It was a tough year for most investors in South African shares.
The JSE’s index of all shares lost 11.4% of its value in 2018. It was not alone – across the world, most markets were down. Chinese markets fell 27%. The biggest 500 stocks in the US were down 6% - the worst performance since the financial crisis in 2008.
Still there were some strong gainers on the JSE:
Montauk is a 30-year old American company that captures methane gas from landfills. It ended up on the South African stock exchange after local company Hosken Consolidated Investments (HCI) spun off its stake in Montauk and listed it on the JSE. In 2018, Montauk - which earns its profit in dollar - benefited from the weak rand and also got a lift following a deal in California that will see it convert cow manure into natural gas. It also announced that it would list on Nasdaq in the US, which will give more investors access to its shares
After a tough couple of years, the telecom and IT group shaped up in 2018 – it restructured and sold some of its businesses, won new contracts and bolstered its profitability.
The gold price lost almost 2% of its value in 2018 – the first year it has been in retreat since 2015. But AngloGold saw a strong rally in its shares amid plans to unlock value.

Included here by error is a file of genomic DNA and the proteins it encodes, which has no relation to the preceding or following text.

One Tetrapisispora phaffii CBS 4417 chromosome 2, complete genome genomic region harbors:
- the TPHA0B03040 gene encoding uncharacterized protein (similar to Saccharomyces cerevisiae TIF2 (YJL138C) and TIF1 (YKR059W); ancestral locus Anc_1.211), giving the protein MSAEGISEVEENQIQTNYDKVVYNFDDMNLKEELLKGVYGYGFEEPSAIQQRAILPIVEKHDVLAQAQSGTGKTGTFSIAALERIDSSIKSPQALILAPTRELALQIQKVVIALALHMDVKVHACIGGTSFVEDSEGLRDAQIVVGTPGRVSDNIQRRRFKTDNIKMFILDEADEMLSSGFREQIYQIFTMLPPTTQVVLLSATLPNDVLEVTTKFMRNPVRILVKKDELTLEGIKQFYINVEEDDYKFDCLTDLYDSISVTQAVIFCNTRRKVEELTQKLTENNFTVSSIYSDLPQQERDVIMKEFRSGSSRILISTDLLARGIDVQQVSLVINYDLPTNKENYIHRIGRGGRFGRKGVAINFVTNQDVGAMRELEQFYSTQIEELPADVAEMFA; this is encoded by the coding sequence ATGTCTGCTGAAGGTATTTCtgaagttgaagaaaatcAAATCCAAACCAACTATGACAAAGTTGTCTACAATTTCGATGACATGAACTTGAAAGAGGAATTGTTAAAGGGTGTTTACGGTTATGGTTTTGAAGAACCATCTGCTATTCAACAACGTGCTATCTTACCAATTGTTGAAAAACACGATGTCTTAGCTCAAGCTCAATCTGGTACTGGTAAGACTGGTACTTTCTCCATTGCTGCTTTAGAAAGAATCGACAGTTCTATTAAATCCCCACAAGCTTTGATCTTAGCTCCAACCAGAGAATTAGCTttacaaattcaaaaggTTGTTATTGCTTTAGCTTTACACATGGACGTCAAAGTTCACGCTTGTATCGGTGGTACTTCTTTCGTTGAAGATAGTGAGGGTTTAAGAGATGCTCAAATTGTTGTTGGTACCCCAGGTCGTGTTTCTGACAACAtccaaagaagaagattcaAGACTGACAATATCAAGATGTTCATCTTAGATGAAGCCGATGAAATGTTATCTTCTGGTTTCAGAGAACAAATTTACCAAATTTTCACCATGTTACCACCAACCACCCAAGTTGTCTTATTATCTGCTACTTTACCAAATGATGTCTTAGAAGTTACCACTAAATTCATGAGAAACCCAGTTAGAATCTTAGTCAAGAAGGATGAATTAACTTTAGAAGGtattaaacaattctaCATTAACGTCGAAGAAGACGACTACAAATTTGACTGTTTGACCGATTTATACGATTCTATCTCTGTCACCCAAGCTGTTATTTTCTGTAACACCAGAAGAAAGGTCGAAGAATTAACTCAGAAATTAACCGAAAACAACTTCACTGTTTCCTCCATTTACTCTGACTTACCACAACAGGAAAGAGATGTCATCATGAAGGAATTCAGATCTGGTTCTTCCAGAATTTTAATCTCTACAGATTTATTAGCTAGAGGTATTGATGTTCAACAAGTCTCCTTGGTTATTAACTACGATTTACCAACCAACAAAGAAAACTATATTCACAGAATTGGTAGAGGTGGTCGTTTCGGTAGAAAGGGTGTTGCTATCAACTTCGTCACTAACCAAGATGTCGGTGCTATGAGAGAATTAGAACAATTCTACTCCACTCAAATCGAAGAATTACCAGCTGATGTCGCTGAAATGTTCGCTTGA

The vehicle tracking and fleet management company saw strong business growth this year.
Despite weaker profits, Telkom grew its mobile business.
The company is still struggling with a large debt burden and a weak economy, but managed to get rid of some of its loss-making businesses.
Investors piled into the company following news that a potential buyer could buy out shareholders.
The owner of Pep and Ackermans changed its name back from Steinhoff Retail Africa, and may have succeeded to put some distance between it and the embattled group, which still owns more than 70% of Pepkor. Pepkor sales grew by more than 10% this year.
Despite limping commodity prices, Anglo benefited from improved output and lower debt.
Then, the losers:
The company, which owns pharmaceutical and health products, has a massive debt burden and ended up selling some of its assets this year. It was also forced to deny involvement in corruption claims involving the Public Investment Corporation.
The company, which owns office buildings and malls including Sunnypark Shopping Centre in Pretoria and Hemingways Malls in East London, struggled in the weak economy, and also saw the unexpected resignation of its CEO earlier this year.
Fortress – which is part of the Resilient group of properties companies – took a massive hit amid questions about their valuations and inter-group transactions. Resilient itself lost more than 58%.
The company, which owns almost half of Cell C, was hurt by the mobile operator’s continued losses and large debt burden.
The Steinhoff slaughter continued as the market awaits a report from PricewaterhouseCoopers which should detail the true state of the company’s finances.
The tertiary education company, unbundled from Curro last year, reported increased income and became profitable this year, but still got slayed in the market.
The IT services group had a tough year, and saw a major restructuring.
A long-time investor darling, market sentiment soured after its earnings – and the price it got for its nutritionals division – disappointed.
The sugar company suffered a share drop in its profitability as imports ate into its market share, among other factors.
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